Brecksville-Broadview Heights Community Band celebrates 28 years

by Martin McConnell

The Brecksville-Broadview Heights Community Band recently continued its 28th season with a patriotic summer concert at the Brecksville Human Resource Center on June 6. The concert kicked off the band’s summer series, with a subsequent performance in Broadview Heights Rec Center on June 13.

“Usually [the summer concert] tends to be patriotic,” conductor Patty Nemitz said. “This one is no exception. We’re doing the Armed Forces Salute, we always do Stars and Stripes Forever … The community chorus will also be singing at this concert.”

The band tries not to lean too heavily into themes for their concerts, but they do like to play music that fits to the time of the year.

“I just think we have to dig down to our patriotic roots [for this concert],” Nemitz said. “I usually try not to do a themed concert. The winter concert is winter and Christmas. The first half of the concert is just other tunes, and then the second half is the Christmas concert.”

The band is made up of about 45 musicians, ranging from 15-80 years old. Nemitz explained that she believes this mix of young and old makes the band truly unique and special and members want to convey that special feeling to the community.

“We have a student from Brecksville-Broadview Heights who is just a junior,” Nemitz said. “I think it’s a great opportunity for the younger players to be able to realize that music is not just a high school adventure, it can actually be a lifelong endeavor.”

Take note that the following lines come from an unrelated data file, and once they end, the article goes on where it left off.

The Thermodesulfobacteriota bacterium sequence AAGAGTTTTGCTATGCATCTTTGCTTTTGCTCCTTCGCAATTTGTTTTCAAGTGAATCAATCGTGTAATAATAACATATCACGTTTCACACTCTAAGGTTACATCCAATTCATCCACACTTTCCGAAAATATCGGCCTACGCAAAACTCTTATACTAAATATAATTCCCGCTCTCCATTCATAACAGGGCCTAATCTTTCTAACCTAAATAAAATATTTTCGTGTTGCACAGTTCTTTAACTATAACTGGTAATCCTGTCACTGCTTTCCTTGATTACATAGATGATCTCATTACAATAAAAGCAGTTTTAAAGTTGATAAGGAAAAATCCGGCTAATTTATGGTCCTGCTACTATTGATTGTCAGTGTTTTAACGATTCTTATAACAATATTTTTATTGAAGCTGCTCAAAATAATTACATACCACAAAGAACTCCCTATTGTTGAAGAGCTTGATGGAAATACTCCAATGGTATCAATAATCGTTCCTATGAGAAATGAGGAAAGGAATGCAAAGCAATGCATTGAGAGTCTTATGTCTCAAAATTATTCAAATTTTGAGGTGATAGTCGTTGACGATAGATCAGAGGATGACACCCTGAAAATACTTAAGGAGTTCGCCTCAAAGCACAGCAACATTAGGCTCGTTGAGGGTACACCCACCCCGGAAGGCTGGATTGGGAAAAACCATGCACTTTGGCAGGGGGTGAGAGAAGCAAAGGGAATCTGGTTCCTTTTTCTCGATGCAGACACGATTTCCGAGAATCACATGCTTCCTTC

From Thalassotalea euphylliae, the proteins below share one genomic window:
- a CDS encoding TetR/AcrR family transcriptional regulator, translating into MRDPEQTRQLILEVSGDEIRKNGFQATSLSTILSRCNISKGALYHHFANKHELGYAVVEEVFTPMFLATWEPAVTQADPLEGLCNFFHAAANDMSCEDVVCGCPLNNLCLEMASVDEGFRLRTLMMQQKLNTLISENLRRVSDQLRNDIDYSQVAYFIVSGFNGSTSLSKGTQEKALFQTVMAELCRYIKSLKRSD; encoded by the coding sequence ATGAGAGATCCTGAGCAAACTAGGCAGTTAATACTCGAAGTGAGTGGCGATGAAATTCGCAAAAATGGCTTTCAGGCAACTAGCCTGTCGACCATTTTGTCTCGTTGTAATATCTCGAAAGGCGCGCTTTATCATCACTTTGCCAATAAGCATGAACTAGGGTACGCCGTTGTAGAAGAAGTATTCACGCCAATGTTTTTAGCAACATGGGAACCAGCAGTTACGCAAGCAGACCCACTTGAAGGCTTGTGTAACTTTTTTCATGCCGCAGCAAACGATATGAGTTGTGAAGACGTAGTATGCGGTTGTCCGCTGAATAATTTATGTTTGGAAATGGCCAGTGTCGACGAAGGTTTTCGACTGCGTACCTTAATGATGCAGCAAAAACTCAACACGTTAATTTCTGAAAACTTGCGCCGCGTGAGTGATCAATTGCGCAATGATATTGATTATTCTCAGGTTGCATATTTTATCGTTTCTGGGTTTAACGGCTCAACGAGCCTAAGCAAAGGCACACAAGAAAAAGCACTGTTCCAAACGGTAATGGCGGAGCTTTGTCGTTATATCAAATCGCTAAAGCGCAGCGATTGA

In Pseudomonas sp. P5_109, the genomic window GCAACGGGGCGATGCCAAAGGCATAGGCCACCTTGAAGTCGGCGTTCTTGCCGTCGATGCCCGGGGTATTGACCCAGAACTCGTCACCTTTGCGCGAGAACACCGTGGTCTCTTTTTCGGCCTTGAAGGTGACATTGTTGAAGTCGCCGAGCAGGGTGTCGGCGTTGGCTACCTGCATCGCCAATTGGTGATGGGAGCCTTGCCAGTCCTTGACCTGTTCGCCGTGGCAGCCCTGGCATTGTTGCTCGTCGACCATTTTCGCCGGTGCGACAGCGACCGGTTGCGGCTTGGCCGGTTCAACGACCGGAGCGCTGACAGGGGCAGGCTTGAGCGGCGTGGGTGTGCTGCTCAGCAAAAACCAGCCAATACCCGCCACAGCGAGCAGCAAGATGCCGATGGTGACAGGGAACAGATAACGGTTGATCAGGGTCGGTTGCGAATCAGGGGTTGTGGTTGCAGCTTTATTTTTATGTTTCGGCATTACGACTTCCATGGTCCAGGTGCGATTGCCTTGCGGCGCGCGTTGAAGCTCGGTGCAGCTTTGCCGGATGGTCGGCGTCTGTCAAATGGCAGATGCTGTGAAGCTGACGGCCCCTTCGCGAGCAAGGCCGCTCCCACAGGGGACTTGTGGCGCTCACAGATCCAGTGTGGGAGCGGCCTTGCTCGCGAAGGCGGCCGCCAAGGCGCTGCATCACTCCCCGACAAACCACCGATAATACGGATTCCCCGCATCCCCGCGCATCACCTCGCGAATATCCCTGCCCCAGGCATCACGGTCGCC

Nemitz credits James Roytz with giving the band such a strong foundation and for helping ignite her passion for music. Roytz was Nemitz’s band director at Charles F. Brush High School in Lyndhurst, and allowed her to take over the position as the community band’s director when he retired from teaching and moved to Florida.

“I took over the group in the fall of 2009 and have been the conductor ever since,” Nemitz said. “It’s a very dedicated group of people. … It just amazes me how committed the older people are to the group.”

The band meets every other week, with rehearsals taking place on the second and fourth Mondays every month. Nemitz noted she likes to pick music that will challenge the band, but makes certain the pieces are ones everyone can play at all skill levels.

“I don’t want anyone to walk out of the group going ‘I can’t play this,’” Nemitz said. “I try to think about the group and the sound of the group. I’ve always felt that that’s important.”

The band has had a piece commissioned and premiered at one of their concerts as well. Local composer John M. Pasternak dedicated his piece “Cuyahoga River March” to the band and conducted it for the piece’s premiere.

“John conducted the premiere on March 9, 2020. If you know the date, that was just a few days before we all got shut down,” Nemitz said. “We just got it in. … But that was kinda neat, that he wanted to do that for us.”

Nemitz said that one of her top priorities is bringing a sense of welcoming to the group, and encourages former musicians to try again, this time with her group. The music is important, but the feeling of community is what makes the band more than just a group of musicians that play together a few times a year.

“If you like to play, we’d love to have you,” Nemitz said. “I’ve had a lot of people who have literally dusted off their cases, opened their instruments up, and started again. It really is sort of like riding a bike. You can get back on it if you want to.”